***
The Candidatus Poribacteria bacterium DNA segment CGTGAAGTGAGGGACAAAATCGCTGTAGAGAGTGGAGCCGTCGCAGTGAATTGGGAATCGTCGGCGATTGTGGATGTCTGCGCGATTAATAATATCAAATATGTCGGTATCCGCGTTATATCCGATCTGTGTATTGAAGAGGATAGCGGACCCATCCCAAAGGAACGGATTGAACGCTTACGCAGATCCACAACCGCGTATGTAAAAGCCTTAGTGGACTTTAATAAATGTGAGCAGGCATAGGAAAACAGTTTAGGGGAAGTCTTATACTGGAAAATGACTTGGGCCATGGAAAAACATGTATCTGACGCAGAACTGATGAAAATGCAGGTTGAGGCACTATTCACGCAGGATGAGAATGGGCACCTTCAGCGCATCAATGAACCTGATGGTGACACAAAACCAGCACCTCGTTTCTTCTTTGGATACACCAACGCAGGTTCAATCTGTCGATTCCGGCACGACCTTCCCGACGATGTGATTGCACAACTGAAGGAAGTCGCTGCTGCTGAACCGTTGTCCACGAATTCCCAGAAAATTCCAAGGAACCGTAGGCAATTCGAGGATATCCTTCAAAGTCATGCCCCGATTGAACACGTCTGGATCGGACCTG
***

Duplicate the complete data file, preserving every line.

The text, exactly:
The Candidatus Poribacteria bacterium DNA segment CGTGAAGTGAGGGACAAAATCGCTGTAGAGAGTGGAGCCGTCGCAGTGAATTGGGAATCGTCGGCGATTGTGGATGTCTGCGCGATTAATAATATCAAATATGTCGGTATCCGCGTTATATCCGATCTGTGTATTGAAGAGGATAGCGGACCCATCCCAAAGGAACGGATTGAACGCTTACGCAGATCCACAACCGCGTATGTAAAAGCCTTAGTGGACTTTAATAAATGTGAGCAGGCATAGGAAAACAGTTTAGGGGAAGTCTTATACTGGAAAATGACTTGGGCCATGGAAAAACATGTATCTGACGCAGAACTGATGAAAATGCAGGTTGAGGCACTATTCACGCAGGATGAGAATGGGCACCTTCAGCGCATCAATGAACCTGATGGTGACACAAAACCAGCACCTCGTTTCTTCTTTGGATACACCAACGCAGGTTCAATCTGTCGATTCCGGCACGACCTTCCCGACGATGTGATTGCACAACTGAAGGAAGTCGCTGCTGCTGAACCGTTGTCCACGAATTCCCAGAAAATTCCAAGGAACCGTAGGCAATTCGAGGATATCCTTCAAAGTCATGCCCCGATTGAACACGTCTGGATCGGACCTG